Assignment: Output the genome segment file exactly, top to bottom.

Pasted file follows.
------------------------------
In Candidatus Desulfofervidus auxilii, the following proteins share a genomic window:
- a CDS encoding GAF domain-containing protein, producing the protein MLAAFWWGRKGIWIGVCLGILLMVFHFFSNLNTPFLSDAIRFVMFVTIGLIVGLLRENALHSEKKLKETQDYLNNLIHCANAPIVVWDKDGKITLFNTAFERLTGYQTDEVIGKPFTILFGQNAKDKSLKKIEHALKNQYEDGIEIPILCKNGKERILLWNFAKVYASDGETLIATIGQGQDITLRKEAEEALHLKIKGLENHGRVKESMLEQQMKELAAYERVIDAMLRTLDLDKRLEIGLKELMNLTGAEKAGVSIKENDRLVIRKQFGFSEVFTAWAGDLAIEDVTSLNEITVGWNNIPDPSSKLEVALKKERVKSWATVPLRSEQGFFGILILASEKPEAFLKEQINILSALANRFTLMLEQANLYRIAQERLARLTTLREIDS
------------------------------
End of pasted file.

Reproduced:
In Candidatus Desulfofervidus auxilii, the following proteins share a genomic window:
- a CDS encoding GAF domain-containing protein, producing the protein MLAAFWWGRKGIWIGVCLGILLMVFHFFSNLNTPFLSDAIRFVMFVTIGLIVGLLRENALHSEKKLKETQDYLNNLIHCANAPIVVWDKDGKITLFNTAFERLTGYQTDEVIGKPFTILFGQNAKDKSLKKIEHALKNQYEDGIEIPILCKNGKERILLWNFAKVYASDGETLIATIGQGQDITLRKEAEEALHLKIKGLENHGRVKESMLEQQMKELAAYERVIDAMLRTLDLDKRLEIGLKELMNLTGAEKAGVSIKENDRLVIRKQFGFSEVFTAWAGDLAIEDVTSLNEITVGWNNIPDPSSKLEVALKKERVKSWATVPLRSEQGFFGILILASEKPEAFLKEQINILSALANRFTLMLEQANLYRIAQERLARLTTLREIDS